Monday, March 14, 2011

There is a paper proposal in here somewhere...

So I’m killing two birds with one stone here, I said I would mention this article I read in Wired last weekend and I also need to come up with a paper proposal, this is me doing both.

The article that I am referring to dealt with the Wiki-Leaks labor model and suggested that what provides the website with content is not a paid labor force but rather a collection of individuals working and providing information out of a shared ideology or shared support of the site’s revolutionary project. The article went on to suggest that despite the community effort which keeps Wiki-Leaks provided with information, the actual control of the site and its content is reserved for its founder, Julian Assange, who retains final say over what gets posted and what doesn’t. So, while the work which powers Wiki-Leaks is done as a shared community project, the regulation of the sites content is closely monitored by one person.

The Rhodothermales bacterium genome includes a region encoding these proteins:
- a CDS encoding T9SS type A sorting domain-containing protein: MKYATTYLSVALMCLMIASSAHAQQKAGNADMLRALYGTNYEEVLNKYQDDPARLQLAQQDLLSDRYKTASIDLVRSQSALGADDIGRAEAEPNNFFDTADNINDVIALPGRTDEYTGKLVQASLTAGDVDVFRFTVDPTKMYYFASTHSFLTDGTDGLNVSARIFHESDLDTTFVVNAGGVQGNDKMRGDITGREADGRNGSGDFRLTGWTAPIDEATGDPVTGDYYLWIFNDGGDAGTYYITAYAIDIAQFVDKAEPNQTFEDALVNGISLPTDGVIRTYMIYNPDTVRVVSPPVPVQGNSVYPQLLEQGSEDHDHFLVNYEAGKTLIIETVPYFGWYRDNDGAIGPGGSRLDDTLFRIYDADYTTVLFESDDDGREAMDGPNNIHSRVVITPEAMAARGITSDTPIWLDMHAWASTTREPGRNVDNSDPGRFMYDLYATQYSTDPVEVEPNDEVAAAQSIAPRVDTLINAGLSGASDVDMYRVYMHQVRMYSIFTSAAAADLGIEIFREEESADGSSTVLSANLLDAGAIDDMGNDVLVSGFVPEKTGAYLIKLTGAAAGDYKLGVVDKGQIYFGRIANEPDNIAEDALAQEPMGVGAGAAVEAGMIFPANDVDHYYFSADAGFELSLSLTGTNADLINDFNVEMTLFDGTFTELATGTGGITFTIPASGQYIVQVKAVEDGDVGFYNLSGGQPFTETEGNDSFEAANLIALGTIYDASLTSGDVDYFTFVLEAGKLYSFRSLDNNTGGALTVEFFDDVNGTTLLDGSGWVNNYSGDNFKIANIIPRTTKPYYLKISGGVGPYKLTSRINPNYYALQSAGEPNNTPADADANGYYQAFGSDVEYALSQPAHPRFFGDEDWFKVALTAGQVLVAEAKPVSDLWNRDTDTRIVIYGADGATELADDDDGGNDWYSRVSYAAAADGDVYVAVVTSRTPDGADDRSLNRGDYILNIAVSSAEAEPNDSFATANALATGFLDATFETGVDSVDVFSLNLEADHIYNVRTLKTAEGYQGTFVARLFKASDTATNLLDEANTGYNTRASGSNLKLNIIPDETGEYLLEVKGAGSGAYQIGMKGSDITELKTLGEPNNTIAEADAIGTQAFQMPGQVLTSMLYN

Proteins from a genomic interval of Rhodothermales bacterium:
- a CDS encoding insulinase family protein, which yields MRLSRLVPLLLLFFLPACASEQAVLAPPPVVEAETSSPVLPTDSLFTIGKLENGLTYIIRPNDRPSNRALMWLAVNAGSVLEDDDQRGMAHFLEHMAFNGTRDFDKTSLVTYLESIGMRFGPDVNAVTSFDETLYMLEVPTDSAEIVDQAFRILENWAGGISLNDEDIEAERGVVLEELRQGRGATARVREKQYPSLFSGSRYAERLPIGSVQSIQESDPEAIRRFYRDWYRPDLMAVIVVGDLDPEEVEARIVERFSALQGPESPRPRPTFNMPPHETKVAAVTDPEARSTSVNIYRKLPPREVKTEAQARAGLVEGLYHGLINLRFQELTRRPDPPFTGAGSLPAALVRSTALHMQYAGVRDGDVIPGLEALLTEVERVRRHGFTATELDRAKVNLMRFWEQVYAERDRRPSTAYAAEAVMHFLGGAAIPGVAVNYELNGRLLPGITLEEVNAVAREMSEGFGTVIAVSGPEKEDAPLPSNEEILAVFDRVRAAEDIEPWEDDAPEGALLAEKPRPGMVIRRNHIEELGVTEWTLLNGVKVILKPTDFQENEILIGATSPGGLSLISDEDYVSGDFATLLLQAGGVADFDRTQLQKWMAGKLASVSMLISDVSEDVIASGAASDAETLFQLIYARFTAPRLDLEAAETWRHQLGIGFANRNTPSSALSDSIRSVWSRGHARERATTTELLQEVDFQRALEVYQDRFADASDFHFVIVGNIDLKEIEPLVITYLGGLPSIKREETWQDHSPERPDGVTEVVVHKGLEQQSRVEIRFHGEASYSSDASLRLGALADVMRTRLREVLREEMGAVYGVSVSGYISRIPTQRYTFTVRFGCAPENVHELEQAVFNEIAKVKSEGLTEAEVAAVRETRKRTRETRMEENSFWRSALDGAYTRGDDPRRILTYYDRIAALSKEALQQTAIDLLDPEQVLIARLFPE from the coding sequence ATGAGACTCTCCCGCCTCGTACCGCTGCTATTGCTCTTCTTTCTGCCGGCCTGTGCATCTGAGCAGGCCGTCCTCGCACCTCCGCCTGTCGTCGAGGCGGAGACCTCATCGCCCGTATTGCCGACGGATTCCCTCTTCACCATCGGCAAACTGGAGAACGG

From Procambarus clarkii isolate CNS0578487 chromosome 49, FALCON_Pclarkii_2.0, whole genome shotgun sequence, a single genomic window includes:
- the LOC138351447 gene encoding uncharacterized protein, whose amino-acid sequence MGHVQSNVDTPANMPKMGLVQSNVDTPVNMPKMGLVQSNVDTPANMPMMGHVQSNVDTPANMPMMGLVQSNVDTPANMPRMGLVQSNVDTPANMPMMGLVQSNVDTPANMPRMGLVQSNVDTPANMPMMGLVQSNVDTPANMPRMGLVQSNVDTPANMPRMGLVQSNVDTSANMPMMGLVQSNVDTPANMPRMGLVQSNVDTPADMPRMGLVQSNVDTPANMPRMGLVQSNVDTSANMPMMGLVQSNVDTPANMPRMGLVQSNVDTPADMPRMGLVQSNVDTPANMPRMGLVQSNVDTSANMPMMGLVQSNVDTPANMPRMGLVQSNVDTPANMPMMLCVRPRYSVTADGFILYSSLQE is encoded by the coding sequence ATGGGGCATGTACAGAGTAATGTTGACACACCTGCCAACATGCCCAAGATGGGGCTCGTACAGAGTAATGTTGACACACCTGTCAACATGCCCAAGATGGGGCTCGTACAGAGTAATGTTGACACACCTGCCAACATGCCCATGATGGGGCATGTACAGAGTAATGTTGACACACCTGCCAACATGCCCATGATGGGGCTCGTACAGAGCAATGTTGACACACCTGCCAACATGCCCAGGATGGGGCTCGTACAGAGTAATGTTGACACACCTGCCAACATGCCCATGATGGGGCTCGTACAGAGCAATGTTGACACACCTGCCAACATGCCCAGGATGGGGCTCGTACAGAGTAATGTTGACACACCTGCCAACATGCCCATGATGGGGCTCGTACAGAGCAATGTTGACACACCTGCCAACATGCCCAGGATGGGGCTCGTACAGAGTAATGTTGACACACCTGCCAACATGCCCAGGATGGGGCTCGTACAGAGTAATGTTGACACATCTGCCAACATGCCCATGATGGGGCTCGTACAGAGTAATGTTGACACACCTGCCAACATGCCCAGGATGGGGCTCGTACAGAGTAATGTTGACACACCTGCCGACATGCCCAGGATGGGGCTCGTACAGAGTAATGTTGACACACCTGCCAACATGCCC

The author of the article goes on to suggest that this structure must become more egalitarian or Julian Assange will quickly become one of the elite his website seeks to challenge. While this challenge to Julian Assange is interesting, what is more compelling is this articulation of the model of labor employed here. The work done by Wiki-Leaks contributors reflects a number of free labor practices employed in digital space. Obviously the Wiki model itself is predicted on community participation and contribution but taken more generally forum participation, YouTube posting, Blogging, Facebooking are all examples of free labor provided out of a shared community interest.